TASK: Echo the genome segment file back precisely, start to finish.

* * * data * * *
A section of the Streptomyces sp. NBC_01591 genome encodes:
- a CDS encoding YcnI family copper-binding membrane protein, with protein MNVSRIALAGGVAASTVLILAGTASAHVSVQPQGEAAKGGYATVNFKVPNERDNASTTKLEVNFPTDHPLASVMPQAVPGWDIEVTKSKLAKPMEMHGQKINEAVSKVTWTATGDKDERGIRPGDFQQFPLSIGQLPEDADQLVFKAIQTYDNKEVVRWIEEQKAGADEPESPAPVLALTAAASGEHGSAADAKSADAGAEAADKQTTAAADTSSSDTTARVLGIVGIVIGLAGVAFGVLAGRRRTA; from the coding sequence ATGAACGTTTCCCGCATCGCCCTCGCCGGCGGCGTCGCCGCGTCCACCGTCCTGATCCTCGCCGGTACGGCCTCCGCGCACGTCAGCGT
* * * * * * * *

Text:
A section of the Streptomyces sp. NBC_01591 genome encodes:
- a CDS encoding YcnI family copper-binding membrane protein, with protein MNVSRIALAGGVAASTVLILAGTASAHVSVQPQGEAAKGGYATVNFKVPNERDNASTTKLEVNFPTDHPLASVMPQAVPGWDIEVTKSKLAKPMEMHGQKINEAVSKVTWTATGDKDERGIRPGDFQQFPLSIGQLPEDADQLVFKAIQTYDNKEVVRWIEEQKAGADEPESPAPVLALTAAASGEHGSAADAKSADAGAEAADKQTTAAADTSSSDTTARVLGIVGIVIGLAGVAFGVLAGRRRTA; from the coding sequence ATGAACGTTTCCCGCATCGCCCTCGCCGGCGGCGTCGCCGCGTCCACCGTCCTGATCCTCGCCGGTACGGCCTCCGCGCACGTCAGCGT